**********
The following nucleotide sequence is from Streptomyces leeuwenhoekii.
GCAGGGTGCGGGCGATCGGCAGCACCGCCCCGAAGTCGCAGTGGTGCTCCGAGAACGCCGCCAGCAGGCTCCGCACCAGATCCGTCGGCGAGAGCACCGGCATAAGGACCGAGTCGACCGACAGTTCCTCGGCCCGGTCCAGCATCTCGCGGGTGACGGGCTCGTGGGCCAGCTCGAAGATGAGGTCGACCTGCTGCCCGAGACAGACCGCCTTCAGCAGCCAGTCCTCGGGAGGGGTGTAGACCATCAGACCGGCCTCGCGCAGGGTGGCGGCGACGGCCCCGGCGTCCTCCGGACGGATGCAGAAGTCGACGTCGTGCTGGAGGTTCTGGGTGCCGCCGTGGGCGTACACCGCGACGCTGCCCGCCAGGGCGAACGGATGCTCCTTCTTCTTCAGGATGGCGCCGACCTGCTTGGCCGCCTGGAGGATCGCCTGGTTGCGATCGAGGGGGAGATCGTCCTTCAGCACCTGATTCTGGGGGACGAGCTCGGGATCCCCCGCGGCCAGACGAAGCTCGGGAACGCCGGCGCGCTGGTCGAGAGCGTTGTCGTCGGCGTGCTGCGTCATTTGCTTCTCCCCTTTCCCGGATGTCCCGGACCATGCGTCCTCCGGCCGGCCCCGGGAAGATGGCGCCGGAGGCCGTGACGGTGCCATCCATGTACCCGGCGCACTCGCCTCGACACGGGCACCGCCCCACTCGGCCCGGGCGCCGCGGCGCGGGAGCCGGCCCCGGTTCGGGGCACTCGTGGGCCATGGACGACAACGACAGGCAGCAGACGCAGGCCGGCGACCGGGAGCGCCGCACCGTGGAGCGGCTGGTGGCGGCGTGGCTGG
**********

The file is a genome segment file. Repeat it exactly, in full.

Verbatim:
The following nucleotide sequence is from Streptomyces leeuwenhoekii.
GCAGGGTGCGGGCGATCGGCAGCACCGCCCCGAAGTCGCAGTGGTGCTCCGAGAACGCCGCCAGCAGGCTCCGCACCAGATCCGTCGGCGAGAGCACCGGCATAAGGACCGAGTCGACCGACAGTTCCTCGGCCCGGTCCAGCATCTCGCGGGTGACGGGCTCGTGGGCCAGCTCGAAGATGAGGTCGACCTGCTGCCCGAGACAGACCGCCTTCAGCAGCCAGTCCTCGGGAGGGGTGTAGACCATCAGACCGGCCTCGCGCAGGGTGGCGGCGACGGCCCCGGCGTCCTCCGGACGGATGCAGAAGTCGACGTCGTGCTGGAGGTTCTGGGTGCCGCCGTGGGCGTACACCGCGACGCTGCCCGCCAGGGCGAACGGATGCTCCTTCTTCTTCAGGATGGCGCCGACCTGCTTGGCCGCCTGGAGGATCGCCTGGTTGCGATCGAGGGGGAGATCGTCCTTCAGCACCTGATTCTGGGGGACGAGCTCGGGATCCCCCGCGGCCAGACGAAGCTCGGGAACGCCGGCGCGCTGGTCGAGAGCGTTGTCGTCGGCGTGCTGCGTCATTTGCTTCTCCCCTTTCCCGGATGTCCCGGACCATGCGTCCTCCGGCCGGCCCCGGGAAGATGGCGCCGGAGGCCGTGACGGTGCCATCCATGTACCCGGCGCACTCGCCTCGACACGGGCACCGCCCCACTCGGCCCGGGCGCCGCGGCGCGGGAGCCGGCCCCGGTTCGGGGCACTCGTGGGCCATGGACGACAACGACAGGCAGCAGACGCAGGCCGGCGACCGGGAGCGCCGCACCGTGGAGCGGCTGGTGGCGGCGTGGCTGG